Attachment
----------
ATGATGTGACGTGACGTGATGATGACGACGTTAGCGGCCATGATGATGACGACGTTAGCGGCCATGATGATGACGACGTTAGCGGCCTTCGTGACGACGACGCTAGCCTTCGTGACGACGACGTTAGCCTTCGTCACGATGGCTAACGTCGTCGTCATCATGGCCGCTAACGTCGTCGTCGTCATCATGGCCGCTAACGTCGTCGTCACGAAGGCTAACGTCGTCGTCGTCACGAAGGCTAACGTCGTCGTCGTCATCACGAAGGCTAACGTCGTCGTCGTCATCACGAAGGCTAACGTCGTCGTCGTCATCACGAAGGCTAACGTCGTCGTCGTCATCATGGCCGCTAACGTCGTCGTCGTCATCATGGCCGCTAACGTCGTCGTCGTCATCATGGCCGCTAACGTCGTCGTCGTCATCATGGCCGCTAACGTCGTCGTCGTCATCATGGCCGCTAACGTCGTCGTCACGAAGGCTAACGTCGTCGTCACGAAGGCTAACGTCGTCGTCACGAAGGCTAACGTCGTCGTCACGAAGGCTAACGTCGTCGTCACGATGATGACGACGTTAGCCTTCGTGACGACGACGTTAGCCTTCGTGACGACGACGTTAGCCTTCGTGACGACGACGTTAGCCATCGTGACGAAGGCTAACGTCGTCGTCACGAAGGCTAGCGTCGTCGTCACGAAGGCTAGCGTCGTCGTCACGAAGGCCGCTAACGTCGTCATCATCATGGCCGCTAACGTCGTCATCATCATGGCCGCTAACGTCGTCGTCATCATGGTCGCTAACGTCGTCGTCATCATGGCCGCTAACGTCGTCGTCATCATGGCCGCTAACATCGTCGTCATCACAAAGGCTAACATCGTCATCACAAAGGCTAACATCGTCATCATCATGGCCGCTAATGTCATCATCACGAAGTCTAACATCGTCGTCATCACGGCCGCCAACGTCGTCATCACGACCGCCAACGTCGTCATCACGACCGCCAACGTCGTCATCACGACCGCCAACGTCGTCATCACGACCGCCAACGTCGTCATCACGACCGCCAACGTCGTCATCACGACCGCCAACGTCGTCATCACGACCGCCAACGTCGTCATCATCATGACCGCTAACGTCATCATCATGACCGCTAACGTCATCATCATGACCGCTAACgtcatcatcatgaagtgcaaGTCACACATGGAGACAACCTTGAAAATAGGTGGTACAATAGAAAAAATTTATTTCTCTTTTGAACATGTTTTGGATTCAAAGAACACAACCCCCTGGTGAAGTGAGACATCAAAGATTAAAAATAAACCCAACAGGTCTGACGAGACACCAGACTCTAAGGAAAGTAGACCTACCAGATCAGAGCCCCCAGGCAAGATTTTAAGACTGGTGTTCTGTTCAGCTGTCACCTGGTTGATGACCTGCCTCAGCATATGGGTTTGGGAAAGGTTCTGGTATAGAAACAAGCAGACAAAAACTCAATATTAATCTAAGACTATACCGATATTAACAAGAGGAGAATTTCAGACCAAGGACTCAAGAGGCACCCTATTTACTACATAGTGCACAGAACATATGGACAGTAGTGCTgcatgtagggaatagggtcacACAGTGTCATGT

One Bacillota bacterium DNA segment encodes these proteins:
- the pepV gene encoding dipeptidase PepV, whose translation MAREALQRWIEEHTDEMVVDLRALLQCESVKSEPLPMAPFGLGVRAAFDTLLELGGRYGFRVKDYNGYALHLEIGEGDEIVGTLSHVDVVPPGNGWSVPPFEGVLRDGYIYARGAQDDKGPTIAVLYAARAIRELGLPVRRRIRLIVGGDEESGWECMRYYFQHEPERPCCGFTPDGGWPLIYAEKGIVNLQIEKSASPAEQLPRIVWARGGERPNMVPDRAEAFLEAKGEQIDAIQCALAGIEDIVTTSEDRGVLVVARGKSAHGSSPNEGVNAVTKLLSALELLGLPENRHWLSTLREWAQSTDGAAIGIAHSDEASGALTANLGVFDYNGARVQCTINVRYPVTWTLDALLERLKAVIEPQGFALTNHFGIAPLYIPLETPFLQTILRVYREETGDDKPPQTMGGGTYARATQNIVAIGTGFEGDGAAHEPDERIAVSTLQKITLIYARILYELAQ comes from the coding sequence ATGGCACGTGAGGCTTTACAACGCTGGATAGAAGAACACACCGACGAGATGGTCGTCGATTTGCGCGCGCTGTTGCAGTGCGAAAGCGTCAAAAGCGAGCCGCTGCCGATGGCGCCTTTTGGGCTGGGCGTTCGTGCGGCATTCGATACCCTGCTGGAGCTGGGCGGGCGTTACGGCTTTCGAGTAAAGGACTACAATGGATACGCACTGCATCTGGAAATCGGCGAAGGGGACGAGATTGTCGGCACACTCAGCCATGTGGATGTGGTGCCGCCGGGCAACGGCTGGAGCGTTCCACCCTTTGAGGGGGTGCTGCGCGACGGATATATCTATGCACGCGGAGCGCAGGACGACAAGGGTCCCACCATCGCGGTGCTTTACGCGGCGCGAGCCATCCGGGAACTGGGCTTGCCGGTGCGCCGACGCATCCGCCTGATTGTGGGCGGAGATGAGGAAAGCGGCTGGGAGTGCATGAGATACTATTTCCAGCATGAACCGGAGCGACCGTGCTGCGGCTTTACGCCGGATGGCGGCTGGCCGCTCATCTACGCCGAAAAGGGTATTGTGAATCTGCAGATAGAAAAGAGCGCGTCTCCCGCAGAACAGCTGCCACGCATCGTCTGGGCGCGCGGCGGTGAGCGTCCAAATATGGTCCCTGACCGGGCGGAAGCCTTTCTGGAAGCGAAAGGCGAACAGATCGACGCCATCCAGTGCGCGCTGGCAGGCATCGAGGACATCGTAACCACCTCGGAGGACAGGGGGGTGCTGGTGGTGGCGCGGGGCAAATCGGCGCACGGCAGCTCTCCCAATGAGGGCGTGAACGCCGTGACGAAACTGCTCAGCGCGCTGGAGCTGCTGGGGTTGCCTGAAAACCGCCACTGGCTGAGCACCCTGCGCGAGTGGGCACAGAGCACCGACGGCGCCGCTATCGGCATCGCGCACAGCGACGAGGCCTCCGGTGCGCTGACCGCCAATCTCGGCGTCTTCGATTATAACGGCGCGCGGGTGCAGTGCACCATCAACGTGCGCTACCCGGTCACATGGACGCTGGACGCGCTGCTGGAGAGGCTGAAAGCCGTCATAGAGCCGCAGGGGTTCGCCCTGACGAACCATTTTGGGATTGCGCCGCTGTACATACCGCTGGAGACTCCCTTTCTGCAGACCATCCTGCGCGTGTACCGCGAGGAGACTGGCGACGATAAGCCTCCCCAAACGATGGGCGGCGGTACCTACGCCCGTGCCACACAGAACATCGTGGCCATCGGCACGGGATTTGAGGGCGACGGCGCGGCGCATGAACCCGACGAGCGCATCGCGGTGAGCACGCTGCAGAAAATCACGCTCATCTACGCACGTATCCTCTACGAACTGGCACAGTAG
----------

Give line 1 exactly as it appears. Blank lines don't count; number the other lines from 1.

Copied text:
ATGATGTGACGTGACGTGATGATGACGACGTTAGCGGCCATGATGATGACGACGTTAGCGGCCATGATGATGACGACGTTAGCGGCCTTCGTGACGACGACGCTAGCCTTCGTGACGACGACGTTAGCCTTCGTCACGATGGCTAACGTCGTCGTCATCATGGCCGCTAACGTCGTCGTCGTCATCATGGCCGCTAACGTCGTCGTCACGAAGGCTAACGTCGTCGTCGTCACGAAGGCTAACGTCGTCGTCGTCATCACGAAGGCTAACGTCGTCGTCGTCATCACGAAGGCTAACGTCGTCGTCGTCATCACGAAGGCTAACGTCGTCGTCGTCATCATGGCCGCTAACGTCGTCGTCGTCATCATGGCCGCTAACGTCGTCGTCGTCATCATGGCCGCTAACGTCGTCGTCGTCATCATGGCCGCTAACGTCGTCGTCGTCATCATGGCCGCTAACGTCGTCGTCACGAAGGCTAACGTCGTCGTCACGAAGGCTAACGTCGTCGTCACGAAGGCTAACGTCGTCGTCACGAAGGCTAACGTCGTCGTCACGATGATGACGACGTTAGCCTTCGTGACGACGACGTTAGCCTTCGTGACGACGACGTTAGCCTTCGTGACGACGACGTTAGCCATCGTGACGAAGGCTAACGTCGTCGTCACGAAGGCTAGCGTCGTCGTCACGAAGGCTAGCGTCGTCGTCACGAAGGCCGCTAACGTCGTCATCATCATGGCCGCTAACGTCGTCATCATCATGGCCGCTAACGTCGTCGTCATCATGGTCGCTAACGTCGTCGTCATCATGGCCGCTAACGTCGTCGTCATCATGGCCGCTAACATCGTCGTCATCACAAAGGCTAACATCGTCATCACAAAGGCTAACATCGTCATCATCATGGCCGCTAATGTCATCATCACGAAGTCTAACATCGTCGTCATCACGGCCGCCAACGTCGTCATCACGACCGCCAACGTCGTCATCACGACCGCCAACGTCGTCATCACGACCGCCAACGTCGTCATCACGACCGCCAACGTCGTCATCACGACCGCCAACGTCGTCATCACGACCGCCAACGTCGTCATCACGACCGCCAACGTCGTCATCATCATGACCGCTAACGTCATCATCATGACCGCTAACGTCATCATCATGACCGCTAACgtcatcatcatgaagtgcaaGTCACACATGGAGACAACCTTGAAAATAGGTGGTACAATAGAAAAAATTTATTTCTCTTTTGAACATGTTTTGGATTCAAAGAACACAACCCCCTGGTGAAGTGAGACATCAAAGATTAAAAATAAACCCAACAGGTCTGACGAGACACCAGACTCTAAGGAAAGTAGACCTACCAGATCAGAGCCCCCAGGCAAGATTTTAAGACTGGTGTTCTGTTCAGCTGTCACCTGGTTGATGACCTGCCTCAGCATATGGGTTTGGGAAAGGTTCTGGTATAGAAACAAGCAGACAAAAACTCAATATTAATCTAAGACTATACCGATATTAACAAGAGGAGAATTTCAGACCAAGGACTCAAGAGGCACCCTATTTACTACATAGTGCACAGAACATATGGACAGTAGTGCTgcatgtagggaatagggtcacACAGTGTCATGT